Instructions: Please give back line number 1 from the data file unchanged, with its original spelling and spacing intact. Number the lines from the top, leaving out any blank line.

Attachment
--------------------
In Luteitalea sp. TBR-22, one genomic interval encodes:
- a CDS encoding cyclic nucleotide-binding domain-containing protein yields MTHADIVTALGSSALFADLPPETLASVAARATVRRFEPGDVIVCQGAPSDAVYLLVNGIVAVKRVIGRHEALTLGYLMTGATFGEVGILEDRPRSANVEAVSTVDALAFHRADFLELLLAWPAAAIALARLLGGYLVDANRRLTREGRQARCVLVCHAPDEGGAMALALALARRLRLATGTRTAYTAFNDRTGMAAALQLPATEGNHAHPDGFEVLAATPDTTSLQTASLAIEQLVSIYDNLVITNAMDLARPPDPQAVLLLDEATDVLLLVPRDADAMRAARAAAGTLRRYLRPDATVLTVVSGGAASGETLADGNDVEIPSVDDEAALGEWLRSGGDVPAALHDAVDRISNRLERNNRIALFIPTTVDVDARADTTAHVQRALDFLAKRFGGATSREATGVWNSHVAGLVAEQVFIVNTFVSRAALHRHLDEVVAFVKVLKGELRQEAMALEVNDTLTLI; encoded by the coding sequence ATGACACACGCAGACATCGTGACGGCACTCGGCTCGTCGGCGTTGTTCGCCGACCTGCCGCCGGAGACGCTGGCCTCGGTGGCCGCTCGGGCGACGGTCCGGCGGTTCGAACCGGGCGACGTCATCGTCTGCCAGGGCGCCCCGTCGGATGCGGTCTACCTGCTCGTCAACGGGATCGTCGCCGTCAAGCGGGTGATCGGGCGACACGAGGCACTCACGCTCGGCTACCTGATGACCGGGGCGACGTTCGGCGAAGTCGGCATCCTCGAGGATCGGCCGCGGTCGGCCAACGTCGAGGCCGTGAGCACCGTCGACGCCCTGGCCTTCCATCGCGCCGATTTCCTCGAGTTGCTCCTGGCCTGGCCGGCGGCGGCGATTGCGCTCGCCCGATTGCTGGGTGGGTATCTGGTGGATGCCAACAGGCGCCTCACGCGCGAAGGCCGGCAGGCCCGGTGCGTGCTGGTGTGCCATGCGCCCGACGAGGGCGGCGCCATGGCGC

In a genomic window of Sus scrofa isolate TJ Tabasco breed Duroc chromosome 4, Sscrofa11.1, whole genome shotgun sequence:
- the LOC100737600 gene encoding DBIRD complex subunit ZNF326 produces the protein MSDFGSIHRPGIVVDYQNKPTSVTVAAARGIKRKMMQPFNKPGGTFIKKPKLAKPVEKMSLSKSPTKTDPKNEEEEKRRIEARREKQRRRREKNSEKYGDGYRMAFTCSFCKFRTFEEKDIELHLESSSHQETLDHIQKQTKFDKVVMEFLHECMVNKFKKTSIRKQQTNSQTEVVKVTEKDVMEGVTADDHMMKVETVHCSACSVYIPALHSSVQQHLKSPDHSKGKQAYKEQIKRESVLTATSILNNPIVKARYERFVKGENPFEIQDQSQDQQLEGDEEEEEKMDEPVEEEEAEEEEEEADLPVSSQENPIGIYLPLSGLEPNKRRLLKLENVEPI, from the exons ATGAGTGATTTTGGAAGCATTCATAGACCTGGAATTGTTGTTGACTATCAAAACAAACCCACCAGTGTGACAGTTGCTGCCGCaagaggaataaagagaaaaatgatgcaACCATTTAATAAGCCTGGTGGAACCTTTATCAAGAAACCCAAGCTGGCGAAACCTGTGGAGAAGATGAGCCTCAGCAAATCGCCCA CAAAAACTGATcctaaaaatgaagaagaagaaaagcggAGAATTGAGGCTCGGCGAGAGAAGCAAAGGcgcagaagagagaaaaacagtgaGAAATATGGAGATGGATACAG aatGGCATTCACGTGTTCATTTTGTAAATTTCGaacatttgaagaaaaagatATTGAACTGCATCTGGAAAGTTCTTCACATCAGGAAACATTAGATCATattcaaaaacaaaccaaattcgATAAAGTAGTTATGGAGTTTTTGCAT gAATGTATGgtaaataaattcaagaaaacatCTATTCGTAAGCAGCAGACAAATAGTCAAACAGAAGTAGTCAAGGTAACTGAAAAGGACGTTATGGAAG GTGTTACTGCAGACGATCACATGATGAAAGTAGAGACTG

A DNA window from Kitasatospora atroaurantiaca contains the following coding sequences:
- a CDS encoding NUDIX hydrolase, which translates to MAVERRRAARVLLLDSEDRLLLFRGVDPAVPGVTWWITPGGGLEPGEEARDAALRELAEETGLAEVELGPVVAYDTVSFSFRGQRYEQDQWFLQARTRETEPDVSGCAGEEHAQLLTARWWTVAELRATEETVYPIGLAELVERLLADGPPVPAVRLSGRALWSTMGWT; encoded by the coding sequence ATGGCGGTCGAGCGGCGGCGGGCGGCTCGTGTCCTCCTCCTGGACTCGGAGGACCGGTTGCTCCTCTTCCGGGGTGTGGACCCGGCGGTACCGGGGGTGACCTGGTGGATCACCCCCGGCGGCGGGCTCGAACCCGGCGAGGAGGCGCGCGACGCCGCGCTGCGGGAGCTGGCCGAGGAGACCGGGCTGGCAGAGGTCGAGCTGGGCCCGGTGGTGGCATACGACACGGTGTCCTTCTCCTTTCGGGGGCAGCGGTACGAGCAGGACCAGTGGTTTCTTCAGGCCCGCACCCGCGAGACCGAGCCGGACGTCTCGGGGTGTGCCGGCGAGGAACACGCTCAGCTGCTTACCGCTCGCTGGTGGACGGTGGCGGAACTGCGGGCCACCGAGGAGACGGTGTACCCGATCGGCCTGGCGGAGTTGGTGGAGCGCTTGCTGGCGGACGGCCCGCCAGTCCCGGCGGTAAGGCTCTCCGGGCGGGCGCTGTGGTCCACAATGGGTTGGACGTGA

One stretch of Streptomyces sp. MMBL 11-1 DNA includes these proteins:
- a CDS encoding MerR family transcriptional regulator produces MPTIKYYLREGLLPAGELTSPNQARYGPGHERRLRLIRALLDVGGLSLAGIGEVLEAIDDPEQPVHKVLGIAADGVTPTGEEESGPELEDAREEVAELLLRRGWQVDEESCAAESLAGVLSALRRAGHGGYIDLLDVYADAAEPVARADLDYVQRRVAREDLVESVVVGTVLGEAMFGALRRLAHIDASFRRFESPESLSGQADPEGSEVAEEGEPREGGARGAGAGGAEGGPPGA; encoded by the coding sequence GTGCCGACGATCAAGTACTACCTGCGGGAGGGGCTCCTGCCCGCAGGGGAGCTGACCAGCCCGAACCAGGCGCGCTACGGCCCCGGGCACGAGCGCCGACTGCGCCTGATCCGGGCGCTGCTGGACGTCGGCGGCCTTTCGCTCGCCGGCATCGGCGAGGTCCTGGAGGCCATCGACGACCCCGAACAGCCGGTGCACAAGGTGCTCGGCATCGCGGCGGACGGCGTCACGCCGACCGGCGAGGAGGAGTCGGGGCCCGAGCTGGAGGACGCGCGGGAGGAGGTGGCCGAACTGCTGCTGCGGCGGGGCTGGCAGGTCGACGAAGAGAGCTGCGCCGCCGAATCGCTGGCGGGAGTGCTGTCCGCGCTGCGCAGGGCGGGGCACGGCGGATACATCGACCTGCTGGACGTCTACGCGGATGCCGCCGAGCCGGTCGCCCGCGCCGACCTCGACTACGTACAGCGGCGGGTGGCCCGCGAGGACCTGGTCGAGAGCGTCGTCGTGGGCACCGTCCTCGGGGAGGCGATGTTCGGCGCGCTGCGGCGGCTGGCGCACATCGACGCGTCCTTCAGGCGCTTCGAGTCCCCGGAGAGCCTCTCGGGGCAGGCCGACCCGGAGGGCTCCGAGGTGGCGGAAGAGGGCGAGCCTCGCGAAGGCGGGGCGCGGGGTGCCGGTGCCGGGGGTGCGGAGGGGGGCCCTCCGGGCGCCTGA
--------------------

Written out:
In Luteitalea sp. TBR-22, one genomic interval encodes: